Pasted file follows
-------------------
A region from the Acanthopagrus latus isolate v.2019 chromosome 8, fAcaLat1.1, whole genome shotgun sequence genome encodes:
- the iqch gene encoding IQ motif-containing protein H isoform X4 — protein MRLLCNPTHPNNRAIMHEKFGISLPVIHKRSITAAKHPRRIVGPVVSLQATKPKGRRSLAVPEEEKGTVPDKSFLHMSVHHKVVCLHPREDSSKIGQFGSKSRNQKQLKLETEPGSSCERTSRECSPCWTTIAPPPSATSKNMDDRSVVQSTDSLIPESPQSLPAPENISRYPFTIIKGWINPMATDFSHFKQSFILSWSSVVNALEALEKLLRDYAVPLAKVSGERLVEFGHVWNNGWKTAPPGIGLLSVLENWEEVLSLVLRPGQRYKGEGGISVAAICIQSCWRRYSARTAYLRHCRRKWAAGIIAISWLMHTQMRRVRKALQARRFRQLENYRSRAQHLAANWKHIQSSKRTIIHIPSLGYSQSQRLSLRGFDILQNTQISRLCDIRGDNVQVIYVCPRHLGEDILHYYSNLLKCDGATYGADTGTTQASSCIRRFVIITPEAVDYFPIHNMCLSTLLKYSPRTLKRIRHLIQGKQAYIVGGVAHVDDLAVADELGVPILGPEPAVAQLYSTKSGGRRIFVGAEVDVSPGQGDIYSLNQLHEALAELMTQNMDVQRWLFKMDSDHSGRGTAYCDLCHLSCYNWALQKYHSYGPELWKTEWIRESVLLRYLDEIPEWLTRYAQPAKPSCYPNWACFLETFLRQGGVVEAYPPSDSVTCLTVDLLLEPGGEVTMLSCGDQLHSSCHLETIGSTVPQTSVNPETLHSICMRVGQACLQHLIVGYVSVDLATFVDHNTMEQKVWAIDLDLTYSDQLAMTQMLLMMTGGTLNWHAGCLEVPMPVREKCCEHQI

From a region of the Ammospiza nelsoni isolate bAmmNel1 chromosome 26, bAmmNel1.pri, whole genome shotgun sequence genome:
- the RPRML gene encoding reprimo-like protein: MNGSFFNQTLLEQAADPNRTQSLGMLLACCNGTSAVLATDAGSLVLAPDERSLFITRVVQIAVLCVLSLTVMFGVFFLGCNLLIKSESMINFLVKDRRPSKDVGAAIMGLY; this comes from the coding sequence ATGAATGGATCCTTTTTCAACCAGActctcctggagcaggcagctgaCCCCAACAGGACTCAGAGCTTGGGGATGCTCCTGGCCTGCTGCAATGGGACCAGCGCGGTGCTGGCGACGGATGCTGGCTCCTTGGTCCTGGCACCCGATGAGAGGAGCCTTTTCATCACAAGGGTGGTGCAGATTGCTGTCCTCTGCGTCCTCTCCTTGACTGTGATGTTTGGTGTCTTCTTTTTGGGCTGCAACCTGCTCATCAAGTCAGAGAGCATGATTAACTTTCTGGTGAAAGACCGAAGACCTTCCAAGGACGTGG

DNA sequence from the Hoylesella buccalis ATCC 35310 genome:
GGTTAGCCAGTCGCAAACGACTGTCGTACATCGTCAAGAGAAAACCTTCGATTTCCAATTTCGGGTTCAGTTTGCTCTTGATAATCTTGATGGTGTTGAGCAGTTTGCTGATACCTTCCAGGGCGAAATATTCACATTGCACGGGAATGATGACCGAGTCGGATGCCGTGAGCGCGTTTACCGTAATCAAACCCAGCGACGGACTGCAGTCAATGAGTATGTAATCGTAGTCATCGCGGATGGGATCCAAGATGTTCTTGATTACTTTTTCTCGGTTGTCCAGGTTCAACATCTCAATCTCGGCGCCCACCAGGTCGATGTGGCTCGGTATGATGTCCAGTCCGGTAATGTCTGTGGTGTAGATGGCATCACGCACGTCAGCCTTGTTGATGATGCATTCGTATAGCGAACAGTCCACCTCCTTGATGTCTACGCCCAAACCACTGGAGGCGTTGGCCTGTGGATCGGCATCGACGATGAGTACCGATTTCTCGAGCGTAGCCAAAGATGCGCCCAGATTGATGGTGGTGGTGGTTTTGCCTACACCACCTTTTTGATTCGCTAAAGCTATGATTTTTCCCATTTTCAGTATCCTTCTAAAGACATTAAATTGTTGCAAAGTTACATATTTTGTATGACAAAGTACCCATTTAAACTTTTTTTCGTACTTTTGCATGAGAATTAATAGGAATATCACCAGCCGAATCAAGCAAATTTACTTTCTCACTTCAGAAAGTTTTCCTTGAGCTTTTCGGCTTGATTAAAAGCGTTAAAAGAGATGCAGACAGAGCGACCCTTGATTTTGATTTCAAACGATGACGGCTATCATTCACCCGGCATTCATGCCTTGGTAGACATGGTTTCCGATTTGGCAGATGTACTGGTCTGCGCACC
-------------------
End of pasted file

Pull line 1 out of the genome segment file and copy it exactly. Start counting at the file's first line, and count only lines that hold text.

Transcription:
A region from the Acanthopagrus latus isolate v.2019 chromosome 8, fAcaLat1.1, whole genome shotgun sequence genome encodes: